As we enter into a season where many of us are celebrating an end of the year holiday — Christmas, Kwanzaa, Hanukkah, New Year — what expectations do we have? What anxieties does this season provoke? Do you look forward to spending time with family, or dread it? Or are you spending this time alone? How can expectations be deadly, this time of the year?
By expecting it to be just like it was.
By having unrealistic expectations.
This year, everyone will be happy and glad to spend time together.
Dreading family dysfunction.
How can we set realistic expectations or let go of expectations?
How can we protect our serenity?
What can we do differently?
I was inspired, in part, to this topic by the following article in the June, 2017 issue of the Forum, which reminded me of an experience I had when I was just a couple of years into recovery.
I Asked God To Guide My Words
One of the countless new skills I began to learn when I came to Al-Anon was managing my expectations. My need to improve in this area was especially evident whenever I was anticipating a visit with my alcoholic son, who lives in another part of the country. Beforehand, I would build up the visit in my mind’s eye, picturing our family laughing together, doing fun things, talking easily and affectionately about our lives.
But it was never like that. Conversation was constantly strained. It was hard to find any safe topics. Our son didn’t seem to want to talk about his work, social life, whether he was working his program or much of anything else. He wasn’t particularly interested in doing any of the things I thought would be fun. My rosy expectations bore absolutely no resemblance to what really took place.
As a result, these visits left me feeling hurt, disappointed, frustrated, sad, regretful, hopeless and even a little angry. I definitely had to get my head into a better place.
With my Sponsor’s guidance, I began to study Al-Anon literature on the topic of expectations. I soon discovered that there is a close relationship between my expectations and my level of acceptance—or lack thereof—regarding the circumstances of my life. My expectations were unrealistic because I had not truly accepted the realities of my son’s life and their impact on mine. I was simply turning a blind eye to how things really were—not denial, but not full acceptance either.
In preparation for the most recent visit, I armed myself with lots of study, prayer, reflection, writing in my journal and a commitment to constantly seek my Higher Power’s guidance. I literally asked God to guide every word I said and everything I did. While I hoped the visit would be, at the very least, pleasant and congenial, I no longer harbored glowing images that had no roots in reality.
The visit went better than any of the previous ones, and afterward I felt somewhat at peace. There had been times of real connection and other periods when each of us just went our own way, giving each other plenty of space. I relaxed and didn’t try to force things into a mold that would never fit our life. I hope future visits will be even better, but I’m grateful to have learned a new way of dealing with my expectations that I can apply to all areas of my life.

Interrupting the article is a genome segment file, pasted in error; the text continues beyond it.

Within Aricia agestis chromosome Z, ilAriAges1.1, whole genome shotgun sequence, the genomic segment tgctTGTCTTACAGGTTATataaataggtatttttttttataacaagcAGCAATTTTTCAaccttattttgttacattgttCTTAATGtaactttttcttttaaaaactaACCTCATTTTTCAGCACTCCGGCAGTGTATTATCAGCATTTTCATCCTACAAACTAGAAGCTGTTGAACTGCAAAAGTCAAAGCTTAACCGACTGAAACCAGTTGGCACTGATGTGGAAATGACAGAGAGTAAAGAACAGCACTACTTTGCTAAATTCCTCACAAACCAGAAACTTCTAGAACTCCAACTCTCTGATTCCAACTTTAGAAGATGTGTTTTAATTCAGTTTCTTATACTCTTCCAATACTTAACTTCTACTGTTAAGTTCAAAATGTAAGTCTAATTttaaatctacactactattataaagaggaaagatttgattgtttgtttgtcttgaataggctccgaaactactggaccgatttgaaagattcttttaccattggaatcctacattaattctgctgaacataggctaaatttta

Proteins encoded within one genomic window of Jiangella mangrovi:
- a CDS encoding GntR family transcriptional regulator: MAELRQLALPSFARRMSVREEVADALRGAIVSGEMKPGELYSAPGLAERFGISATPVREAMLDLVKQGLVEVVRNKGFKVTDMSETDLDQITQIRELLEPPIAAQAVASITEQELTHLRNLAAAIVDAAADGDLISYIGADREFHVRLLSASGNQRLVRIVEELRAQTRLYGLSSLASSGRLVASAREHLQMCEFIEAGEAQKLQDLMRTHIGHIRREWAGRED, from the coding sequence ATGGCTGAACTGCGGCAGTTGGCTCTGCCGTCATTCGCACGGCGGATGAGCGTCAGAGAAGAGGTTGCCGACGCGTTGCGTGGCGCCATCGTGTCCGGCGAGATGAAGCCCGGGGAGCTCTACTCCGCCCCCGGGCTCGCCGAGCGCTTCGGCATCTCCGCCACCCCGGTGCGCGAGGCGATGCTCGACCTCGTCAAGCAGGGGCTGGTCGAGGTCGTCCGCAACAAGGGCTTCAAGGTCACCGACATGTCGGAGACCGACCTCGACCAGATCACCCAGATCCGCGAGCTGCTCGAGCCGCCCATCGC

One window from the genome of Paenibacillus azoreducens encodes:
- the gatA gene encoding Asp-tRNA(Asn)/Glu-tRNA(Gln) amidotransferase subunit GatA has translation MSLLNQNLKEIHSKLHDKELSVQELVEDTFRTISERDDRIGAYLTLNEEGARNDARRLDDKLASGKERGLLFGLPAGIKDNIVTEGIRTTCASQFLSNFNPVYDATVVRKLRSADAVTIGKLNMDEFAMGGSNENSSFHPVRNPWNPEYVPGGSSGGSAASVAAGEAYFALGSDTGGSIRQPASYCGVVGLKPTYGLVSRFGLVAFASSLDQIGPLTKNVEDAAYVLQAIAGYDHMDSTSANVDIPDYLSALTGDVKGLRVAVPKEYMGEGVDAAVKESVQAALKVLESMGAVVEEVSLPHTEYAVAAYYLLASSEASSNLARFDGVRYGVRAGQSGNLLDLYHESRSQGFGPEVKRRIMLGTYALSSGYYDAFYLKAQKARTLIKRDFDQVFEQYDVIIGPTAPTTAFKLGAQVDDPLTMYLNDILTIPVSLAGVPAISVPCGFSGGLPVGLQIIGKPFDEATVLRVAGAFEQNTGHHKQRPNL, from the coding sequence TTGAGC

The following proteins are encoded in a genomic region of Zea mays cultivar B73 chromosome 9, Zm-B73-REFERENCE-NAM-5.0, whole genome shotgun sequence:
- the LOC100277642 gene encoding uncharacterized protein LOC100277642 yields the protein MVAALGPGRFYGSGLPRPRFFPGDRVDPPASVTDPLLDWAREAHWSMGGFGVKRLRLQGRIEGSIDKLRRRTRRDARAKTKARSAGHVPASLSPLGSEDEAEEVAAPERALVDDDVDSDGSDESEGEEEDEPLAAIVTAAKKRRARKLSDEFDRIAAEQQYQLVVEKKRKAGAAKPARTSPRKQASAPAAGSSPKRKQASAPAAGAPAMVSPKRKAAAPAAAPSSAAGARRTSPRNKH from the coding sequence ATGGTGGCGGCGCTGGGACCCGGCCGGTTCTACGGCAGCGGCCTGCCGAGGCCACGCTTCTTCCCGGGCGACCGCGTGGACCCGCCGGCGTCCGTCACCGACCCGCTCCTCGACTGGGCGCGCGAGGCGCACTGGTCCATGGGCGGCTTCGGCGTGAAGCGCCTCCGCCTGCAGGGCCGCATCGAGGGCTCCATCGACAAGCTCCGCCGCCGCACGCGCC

Reprinted with permission of The Forum, Al-Anon Family Group Headquarters., Inc., Virginia Beach, VA
I’m planning some episodes about parenting, but I need your help. Share your experience as the sober parent. What have you learned about being a parent to your alcoholic or addict child? How has recovery changed how you are a parent? Please call us at 734-707-8795 or email firstname.lastname@example.org with experience, strength and hope. Our contact page has more information about the many ways to join our conversation. Continue reading “Holiday Expectations – Episode 229”
What does it mean to relapse in Al-Anon? Have you had an Al-Anon slip? What did you do to recover?
What is a “slip”? Is it just another word for “relapse”?
What do you think an “Al-Anon slip” is?
How do you know if you’re having (or if you had) one?
In AA, it’s “obvious”, but in Al-Anon, it’s more subtle.
What kinds of slips can you identify?
Making another person your HP
Relate a story about a slip you had
A big one?
A little one?
How did it feel the same as before recovery?
How did it feel different?
What program tools did you use to recover from your slip?
How do you / can you detect that a slip is imminent and what can you do to prevent it?
What tools/slogans help?
Upcoming topics include obsessive thinking. How does your obsession with others behavior (such as drinking) make your life unmanageable? Please call us at 734-707-8795 or email email@example.com with your questions or experience, strength and hope. Or just leave a comment right here.
What thoughts about detachment does the reading bring up for you?
When you first heard the word “detachment” in a meeting, what did you think it meant?
Did “detachment with love” make any sense to you at all?
What is the difference between detachment and distancing or separation?
Why do I get angry? Fear. Because I care.
Maybe I have to become “indifferent” when moving from anger to love.
What forms of detachment have you found/learned?
Emotional — my emotions are not ruled by someone else’s.
Detaching the person from their disease (How Al-Anon Works, Detachment section in Chapter 11):
If someone we love had the flu and cancelled plans with us, most of us would understand. We wouldn’t take it personally or blame the person for being inconsiderate or weak. Instead, in our minds, we would probably separate the person from the illness, knowing that it was the illness, rather than our loved one, that caused the change of plans. This is detachment.
Detaching from outcomes
How has detachment helped you?
Treating others with more kindness and compassion.
Give a power greater than myself a space to come in.
Not getting “pulled down”
Being able to love the person while hating their actions